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CiCi Bellis shows she's ready to hang with the top players

Twenty minutes after completing the victory of her young life, CiCi Bellis was asked how she did it.

Her response was a runaway, over-the-moon laugh.

"I'm trying to figure that out, too," she said Wednesday, sounding genuinely amazed.

The 17-year-old -- no, that is not a typo -- stunned No. 6-ranked Agnieszka Radwanska 6-4, 2-6, 6-2 at the Dubai Tennis Championships. In her first main draw matches of 2017, the California teenager has now beaten three top-50 players in three days.

Catherine Cartan Bellis will meet former world No. 1 Caroline Wozniacki in the Thursday quarterfinals of this WTA Premier 5 event.

"Oh, gosh," Bellis told ESPN.com by phone. "I played a really good match. I'm playing the best tennis of my life."

Admittedly, it's a small sample size.

Bellis, currently ranked No. 70, is the youngest player in the WTA top 100. Her unexpected win over Radwanska -- a former Grand Slam finalist and No. 2-ranked player -- sent the statisticians to the record books for precedents. Turns out, Bellis is:

  • The second-youngest player to reach the quarters in 17 years of play at Dubai.

  • The youngest player to beat a WTA top-10 opponent since Switzerland's Belinda Bencic upset Angelique Kerber and Jelena Jankovic at the 2014 US Open.

  • The youngest American to defeat a top-10 opponent since Wimbledon 2009, when Melanie Oudin eliminated Jankovic.

Younger players, obviously, are at both a mental and physical disadvantage with respect to their more experienced opponents. Bellis, who was born perilously close to the turn of the century, in April, 1999, has worked hard to close both gaps.

While the WTA web site lists her at 5-foot-7, 110 pounds, she says she's put on some more muscle in the gym and is closer to 120. After breaking Radwanska's serve three straight times in the third set and winning 21 of 33 points on her second serve, it would be best not to challenge Bellis' mental toughness.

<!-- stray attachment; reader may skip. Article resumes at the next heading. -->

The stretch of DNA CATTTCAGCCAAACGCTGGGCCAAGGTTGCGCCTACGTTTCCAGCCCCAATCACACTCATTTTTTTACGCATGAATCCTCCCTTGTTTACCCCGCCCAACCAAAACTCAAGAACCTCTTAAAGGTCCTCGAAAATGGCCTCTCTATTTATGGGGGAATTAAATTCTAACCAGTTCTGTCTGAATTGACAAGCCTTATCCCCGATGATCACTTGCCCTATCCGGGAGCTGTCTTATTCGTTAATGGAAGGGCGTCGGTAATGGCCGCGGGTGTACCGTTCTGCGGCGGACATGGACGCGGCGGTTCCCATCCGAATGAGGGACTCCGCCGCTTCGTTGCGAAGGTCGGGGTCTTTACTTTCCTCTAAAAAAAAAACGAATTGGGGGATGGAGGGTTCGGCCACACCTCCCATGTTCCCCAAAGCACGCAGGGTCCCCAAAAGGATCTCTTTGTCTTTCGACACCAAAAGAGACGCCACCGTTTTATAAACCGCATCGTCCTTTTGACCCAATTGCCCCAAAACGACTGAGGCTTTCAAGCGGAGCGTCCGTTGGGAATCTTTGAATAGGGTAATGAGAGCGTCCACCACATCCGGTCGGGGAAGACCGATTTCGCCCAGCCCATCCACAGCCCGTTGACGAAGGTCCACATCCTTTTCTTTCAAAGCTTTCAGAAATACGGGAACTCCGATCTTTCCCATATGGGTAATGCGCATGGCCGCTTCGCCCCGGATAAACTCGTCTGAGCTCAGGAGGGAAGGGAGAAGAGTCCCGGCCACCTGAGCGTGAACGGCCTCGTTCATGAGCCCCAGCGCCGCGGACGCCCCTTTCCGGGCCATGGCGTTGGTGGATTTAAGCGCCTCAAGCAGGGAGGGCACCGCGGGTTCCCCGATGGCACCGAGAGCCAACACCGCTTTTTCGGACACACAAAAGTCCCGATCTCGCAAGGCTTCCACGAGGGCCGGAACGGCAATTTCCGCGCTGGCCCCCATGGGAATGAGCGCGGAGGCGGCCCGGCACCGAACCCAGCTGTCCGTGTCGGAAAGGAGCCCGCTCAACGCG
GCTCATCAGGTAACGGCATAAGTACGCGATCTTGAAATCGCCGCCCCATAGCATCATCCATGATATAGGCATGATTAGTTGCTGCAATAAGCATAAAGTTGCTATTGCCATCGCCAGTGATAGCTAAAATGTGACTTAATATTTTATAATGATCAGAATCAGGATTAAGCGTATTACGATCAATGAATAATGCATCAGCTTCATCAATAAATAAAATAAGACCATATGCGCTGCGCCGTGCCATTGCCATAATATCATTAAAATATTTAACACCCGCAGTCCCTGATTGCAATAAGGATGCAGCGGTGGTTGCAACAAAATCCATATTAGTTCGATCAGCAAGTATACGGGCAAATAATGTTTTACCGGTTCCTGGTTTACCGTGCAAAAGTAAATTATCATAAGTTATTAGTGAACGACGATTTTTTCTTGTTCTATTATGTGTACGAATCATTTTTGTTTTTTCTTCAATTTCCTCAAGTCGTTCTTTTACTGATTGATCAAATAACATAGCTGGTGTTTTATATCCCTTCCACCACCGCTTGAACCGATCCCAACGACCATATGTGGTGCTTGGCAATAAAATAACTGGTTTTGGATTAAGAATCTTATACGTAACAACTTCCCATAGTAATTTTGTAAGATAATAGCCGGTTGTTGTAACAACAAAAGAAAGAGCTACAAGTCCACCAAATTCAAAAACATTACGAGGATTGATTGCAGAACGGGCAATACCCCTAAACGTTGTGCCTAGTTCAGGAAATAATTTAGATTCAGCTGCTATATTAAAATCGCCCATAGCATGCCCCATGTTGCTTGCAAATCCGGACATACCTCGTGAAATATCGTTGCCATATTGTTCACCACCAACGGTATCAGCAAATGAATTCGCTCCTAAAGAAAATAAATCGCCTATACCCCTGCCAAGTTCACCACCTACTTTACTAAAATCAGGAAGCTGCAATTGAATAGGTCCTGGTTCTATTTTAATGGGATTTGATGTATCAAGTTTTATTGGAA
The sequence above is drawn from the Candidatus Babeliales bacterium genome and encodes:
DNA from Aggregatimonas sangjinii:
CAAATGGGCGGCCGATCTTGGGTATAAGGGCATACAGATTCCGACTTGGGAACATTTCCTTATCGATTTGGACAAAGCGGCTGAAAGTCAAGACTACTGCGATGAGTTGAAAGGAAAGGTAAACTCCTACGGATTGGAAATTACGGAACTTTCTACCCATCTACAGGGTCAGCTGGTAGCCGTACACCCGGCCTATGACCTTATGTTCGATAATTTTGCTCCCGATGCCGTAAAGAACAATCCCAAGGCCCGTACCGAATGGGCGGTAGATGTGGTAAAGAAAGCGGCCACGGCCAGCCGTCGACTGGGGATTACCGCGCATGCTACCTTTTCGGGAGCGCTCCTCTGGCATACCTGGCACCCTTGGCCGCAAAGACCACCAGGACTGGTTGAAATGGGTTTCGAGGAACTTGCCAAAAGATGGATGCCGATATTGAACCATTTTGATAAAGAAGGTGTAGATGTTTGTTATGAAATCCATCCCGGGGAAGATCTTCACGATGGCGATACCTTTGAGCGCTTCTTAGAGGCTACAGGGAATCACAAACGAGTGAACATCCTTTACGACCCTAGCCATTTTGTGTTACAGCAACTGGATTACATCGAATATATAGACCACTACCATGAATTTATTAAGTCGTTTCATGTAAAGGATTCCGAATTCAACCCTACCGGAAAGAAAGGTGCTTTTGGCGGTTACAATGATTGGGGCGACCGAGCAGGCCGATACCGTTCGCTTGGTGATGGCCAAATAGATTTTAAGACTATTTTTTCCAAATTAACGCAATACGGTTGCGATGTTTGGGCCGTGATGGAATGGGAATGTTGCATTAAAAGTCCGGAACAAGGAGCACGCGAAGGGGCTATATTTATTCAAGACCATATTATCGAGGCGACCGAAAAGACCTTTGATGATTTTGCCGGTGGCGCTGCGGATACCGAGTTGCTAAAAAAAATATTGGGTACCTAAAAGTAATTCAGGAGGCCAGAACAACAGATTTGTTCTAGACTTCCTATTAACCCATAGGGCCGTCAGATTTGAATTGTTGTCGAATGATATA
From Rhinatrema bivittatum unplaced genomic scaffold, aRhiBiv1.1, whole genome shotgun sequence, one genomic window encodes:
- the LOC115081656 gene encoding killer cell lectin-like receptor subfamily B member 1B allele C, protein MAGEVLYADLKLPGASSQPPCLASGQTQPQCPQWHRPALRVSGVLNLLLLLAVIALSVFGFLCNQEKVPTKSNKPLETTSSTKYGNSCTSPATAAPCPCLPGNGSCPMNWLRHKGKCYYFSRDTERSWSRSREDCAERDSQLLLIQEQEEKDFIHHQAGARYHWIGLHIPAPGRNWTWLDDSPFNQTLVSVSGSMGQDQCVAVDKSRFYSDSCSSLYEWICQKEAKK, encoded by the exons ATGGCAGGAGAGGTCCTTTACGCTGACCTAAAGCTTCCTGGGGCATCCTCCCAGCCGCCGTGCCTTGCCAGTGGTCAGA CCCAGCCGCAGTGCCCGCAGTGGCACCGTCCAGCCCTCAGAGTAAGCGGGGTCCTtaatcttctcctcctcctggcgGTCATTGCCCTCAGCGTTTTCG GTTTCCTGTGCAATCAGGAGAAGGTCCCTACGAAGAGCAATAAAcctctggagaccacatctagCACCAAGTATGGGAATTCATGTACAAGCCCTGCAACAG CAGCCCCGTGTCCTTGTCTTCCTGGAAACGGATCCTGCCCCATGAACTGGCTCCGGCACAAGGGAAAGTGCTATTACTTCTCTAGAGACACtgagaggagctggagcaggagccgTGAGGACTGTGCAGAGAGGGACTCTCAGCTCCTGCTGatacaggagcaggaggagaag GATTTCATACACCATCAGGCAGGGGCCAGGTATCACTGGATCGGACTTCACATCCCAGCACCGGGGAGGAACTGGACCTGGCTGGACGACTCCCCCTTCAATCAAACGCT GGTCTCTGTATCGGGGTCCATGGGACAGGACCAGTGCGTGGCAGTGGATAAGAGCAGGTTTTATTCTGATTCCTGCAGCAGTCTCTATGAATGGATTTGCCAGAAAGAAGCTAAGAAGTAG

"I was trying not to think about, 'I'm about to beat No. 6 in the world,'" Bellis said. "I had to tell myself to stay calm and not get too caught up in the moment.

"I've won before against top players, but it was more of a one-match thing. I couldn't keep it up because I just wasn't as strong physically. Now I feel like I can hang with the top players."

Bellis, who turns 18 in April, is approximately half the age of No. 1-ranked Serena Williams and more than a decade behind No. 2 Angelique Kerber.

Bellis missed the beginning of the season with two related left leg injuries, a strained hamstring and a gluteus maximus. Her 2017 WTA debut came a week ago when she beat No. 59 Shuai Peng in first round of qualifying at Doha, but then lost in the second. Bellis surprised No. 27-ranked Yulia Putintseva 6-1, 7-5 in Dubai's first round, rallying from 5-1 down in the second set. Bellis then beat No. 41-ranked Laura Siegemund 7-5, 7-6 (3).

As Bellis noted, she has already had her share of scoring upsets. At the 2014 US Open, the then 15-year-old made headlines by defeating No. 13 Dominika Cibulkova in the first round for her first top-20 win. But that came with an asterisk: Bellis was the youngest player to win a match at US Open since 1996 Anna Kournikova, the poster child for unfulfilled promise. Kournikova -- who is today 35, the same age as Williams -- famously never won a WTA-level title and was retired by the age of 21 with a variety of back and spinal issues.

Bellis, however, has made swift progress. She won three times in qualifying at last year's US Open, then won two main-draw matches before losing to the eventual champion Kerber. That put Bellis in an awkward position; she was still an amateur and considering a scholarship from Stanford University, but her US Open prize money amounted to nearly $150,000. Bellis sat down with her parents, IMG agent Marijn Bal, coach Anibal Aranda of the USTA and hitting partner Tom Gutteridge and announced two weeks later she was turning professional (and collected the cash).

"It was the right decision," Bellis said.

And results of the past three days alone would seem to support it.

Bellis finished the 2016 in a blur, reaching the quarterfinal in Quebec City, then winning two ITF titles in Canada and concluding with the WTA 125K Series title in Honolulu. Those last three events gave her 15 consecutive match wins.

Her short-term goal?

Land more first serves, get stronger and break into the top 50.

These three wins will get her around No. 56 when the WTA rankings come out next Monday. A win over the resurgent Wozniacki would check that top-50 box off -- and it's only her second event of the year.

"Long term, I'm trying to be the best player I can be," Bellis said. "As long as I stay healthy and keep getting better, that will take me pretty far."